I was just writing a bash script to execute and I tried to cp some files from within the script; eg

cp "myfolder/*.*" "otherfolder"

and it complained that "myfolder/." could not be found. Then I tried this to be more specific

cp "myfolder/*.ini" "otherfolder"

still complaining.

then I tried

cp "myfolder/${*}.ini" "otherfolder"

still complaining; all this did was put the command line arguments in this place with .ini suffix.

cp "myfolder/{*}.ini" "otherfolder"

Still no success. So just ended putting in the full file names for each file and it worked. But is there a way to use the asterisk in a bash file to refer to all files in the directory? Or can anybody see what I'm doing wrong?



Filename globbing patterns will not be expanded by the shell if you quote them (this is one of the reasons you do want to quote variable expansions in general, especially if they hold values that could be interpreted as globbing patterns).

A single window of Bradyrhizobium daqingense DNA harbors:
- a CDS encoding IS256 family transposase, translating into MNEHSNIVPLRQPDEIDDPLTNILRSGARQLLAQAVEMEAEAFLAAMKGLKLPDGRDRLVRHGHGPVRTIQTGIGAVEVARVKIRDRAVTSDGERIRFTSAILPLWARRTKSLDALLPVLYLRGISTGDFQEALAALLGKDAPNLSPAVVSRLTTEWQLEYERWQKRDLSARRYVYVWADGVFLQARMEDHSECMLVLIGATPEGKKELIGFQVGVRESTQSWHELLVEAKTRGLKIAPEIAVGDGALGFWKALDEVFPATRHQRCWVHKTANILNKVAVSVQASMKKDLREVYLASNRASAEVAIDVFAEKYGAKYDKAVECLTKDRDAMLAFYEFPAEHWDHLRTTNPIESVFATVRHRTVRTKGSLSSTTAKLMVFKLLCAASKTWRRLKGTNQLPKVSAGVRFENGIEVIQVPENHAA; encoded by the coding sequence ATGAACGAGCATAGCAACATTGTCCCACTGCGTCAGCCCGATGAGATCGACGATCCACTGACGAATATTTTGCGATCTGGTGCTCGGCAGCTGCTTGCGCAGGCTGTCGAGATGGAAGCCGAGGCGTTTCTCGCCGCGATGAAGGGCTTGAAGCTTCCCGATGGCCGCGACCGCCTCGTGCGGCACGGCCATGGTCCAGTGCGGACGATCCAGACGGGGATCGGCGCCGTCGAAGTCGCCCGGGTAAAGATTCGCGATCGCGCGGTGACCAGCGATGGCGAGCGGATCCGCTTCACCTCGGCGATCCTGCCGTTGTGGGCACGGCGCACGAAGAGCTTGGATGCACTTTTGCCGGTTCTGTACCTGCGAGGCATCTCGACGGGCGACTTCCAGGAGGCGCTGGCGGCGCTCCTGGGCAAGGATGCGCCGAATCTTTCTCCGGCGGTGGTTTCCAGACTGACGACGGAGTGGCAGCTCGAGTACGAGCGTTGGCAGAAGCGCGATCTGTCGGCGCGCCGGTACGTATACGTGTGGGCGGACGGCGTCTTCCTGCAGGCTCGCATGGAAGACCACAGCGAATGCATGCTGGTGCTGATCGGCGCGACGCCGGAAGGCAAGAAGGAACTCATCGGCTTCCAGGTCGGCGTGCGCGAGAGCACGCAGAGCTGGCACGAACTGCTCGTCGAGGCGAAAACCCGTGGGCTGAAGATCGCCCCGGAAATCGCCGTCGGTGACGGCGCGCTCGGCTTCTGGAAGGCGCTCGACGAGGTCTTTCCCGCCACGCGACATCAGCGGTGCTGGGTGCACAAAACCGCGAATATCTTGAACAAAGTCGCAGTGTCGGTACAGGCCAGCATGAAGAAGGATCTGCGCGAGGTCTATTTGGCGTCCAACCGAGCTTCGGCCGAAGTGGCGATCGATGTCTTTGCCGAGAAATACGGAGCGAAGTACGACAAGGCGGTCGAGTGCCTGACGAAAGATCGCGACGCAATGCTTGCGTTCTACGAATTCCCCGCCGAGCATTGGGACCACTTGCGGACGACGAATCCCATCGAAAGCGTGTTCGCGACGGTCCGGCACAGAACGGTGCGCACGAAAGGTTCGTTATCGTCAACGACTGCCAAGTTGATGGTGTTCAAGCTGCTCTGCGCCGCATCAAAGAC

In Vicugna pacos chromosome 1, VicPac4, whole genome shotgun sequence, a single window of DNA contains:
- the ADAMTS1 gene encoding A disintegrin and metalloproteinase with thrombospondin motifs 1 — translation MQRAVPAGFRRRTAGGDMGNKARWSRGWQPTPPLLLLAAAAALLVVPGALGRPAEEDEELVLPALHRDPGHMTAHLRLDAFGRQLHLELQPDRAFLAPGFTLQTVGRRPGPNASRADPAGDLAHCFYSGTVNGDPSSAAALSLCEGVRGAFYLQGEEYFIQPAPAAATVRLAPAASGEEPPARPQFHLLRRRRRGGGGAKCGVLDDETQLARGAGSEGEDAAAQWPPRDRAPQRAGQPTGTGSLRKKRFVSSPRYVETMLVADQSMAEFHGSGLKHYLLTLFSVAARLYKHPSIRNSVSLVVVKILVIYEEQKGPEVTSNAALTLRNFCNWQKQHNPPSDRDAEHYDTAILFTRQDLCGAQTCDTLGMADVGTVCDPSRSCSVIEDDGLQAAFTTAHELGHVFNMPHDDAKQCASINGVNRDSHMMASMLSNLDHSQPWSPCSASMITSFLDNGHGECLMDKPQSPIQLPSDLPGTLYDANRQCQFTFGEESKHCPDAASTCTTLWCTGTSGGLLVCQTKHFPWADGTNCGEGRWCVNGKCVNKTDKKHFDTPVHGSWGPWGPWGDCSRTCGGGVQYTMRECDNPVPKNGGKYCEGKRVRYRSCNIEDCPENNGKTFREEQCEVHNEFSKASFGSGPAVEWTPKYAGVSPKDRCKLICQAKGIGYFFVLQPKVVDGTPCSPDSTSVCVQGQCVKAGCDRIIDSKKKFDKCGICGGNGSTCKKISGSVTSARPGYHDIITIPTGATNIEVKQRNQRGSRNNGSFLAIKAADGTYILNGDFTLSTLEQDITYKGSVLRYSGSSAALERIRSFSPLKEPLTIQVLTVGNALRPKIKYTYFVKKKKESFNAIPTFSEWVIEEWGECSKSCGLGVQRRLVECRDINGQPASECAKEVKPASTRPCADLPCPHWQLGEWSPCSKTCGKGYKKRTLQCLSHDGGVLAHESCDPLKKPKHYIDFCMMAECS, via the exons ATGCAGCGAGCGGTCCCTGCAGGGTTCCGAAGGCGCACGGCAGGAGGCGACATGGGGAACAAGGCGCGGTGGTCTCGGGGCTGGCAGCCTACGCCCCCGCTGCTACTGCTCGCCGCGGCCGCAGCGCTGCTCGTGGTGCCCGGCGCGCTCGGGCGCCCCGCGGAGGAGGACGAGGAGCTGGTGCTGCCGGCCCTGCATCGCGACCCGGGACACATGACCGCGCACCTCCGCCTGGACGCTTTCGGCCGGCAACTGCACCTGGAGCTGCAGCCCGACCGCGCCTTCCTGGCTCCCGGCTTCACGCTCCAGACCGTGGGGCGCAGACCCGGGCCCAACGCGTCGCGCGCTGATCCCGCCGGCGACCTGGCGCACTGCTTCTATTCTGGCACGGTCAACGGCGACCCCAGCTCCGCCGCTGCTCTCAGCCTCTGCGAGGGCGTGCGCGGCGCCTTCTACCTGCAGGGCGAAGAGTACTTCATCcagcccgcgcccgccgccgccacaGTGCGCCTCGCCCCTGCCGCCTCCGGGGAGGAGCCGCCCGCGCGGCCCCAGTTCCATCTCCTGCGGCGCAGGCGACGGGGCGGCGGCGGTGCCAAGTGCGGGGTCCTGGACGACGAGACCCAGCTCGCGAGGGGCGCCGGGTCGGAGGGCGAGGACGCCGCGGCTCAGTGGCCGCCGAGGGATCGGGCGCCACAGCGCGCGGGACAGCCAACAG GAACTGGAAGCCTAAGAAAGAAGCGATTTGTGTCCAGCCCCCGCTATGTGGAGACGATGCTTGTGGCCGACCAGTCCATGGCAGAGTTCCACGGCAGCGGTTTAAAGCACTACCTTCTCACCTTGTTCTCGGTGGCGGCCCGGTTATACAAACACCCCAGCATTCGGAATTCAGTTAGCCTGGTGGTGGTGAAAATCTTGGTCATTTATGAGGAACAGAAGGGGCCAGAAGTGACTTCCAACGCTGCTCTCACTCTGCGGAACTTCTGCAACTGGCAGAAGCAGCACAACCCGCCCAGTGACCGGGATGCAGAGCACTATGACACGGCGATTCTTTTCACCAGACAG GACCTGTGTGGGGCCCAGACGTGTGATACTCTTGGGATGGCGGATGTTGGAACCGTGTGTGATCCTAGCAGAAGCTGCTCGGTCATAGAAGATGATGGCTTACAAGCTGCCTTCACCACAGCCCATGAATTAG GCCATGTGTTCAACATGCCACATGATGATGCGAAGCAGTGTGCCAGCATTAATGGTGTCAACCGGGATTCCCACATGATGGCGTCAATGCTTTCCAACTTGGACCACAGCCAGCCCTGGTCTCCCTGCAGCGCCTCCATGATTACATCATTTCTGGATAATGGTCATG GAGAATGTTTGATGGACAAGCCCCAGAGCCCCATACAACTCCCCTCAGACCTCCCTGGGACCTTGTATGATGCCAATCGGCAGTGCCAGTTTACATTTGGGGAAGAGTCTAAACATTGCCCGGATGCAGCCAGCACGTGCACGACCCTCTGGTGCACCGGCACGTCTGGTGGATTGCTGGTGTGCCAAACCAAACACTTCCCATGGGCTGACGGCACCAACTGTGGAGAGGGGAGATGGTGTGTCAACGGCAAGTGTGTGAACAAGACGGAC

Instead of

cp "myfolder/*.*" "otherfolder"

you should use

cp "myfolder"/*.* "otherfolder"

This would copy anything that has a name with a dot in it in myfolder to otherfolder (assuming otherfolder is the name of a directory). Note that the * pattern does not match hidden filenames by default and that most shells would leave the pattern unexpanded if no filename matched it.

Likewise, cp "myfolder/*.ini" "otherfolder" should have been written cp "myfolder"/*.ini "otherfolder".

The $* variable is quite another thing from the * globbing pattern and the two are not really related. The string "$*" will be the concatenation of the positional variables (the "command line arguments", $1, $2, $3, ...), delimited by the first character of the shell variable IFS (which by default is a space).

  • Awesome answer @Kusalananda. Thankyou.
    – Bucephalus
    Sep 3 '18 at 10:38

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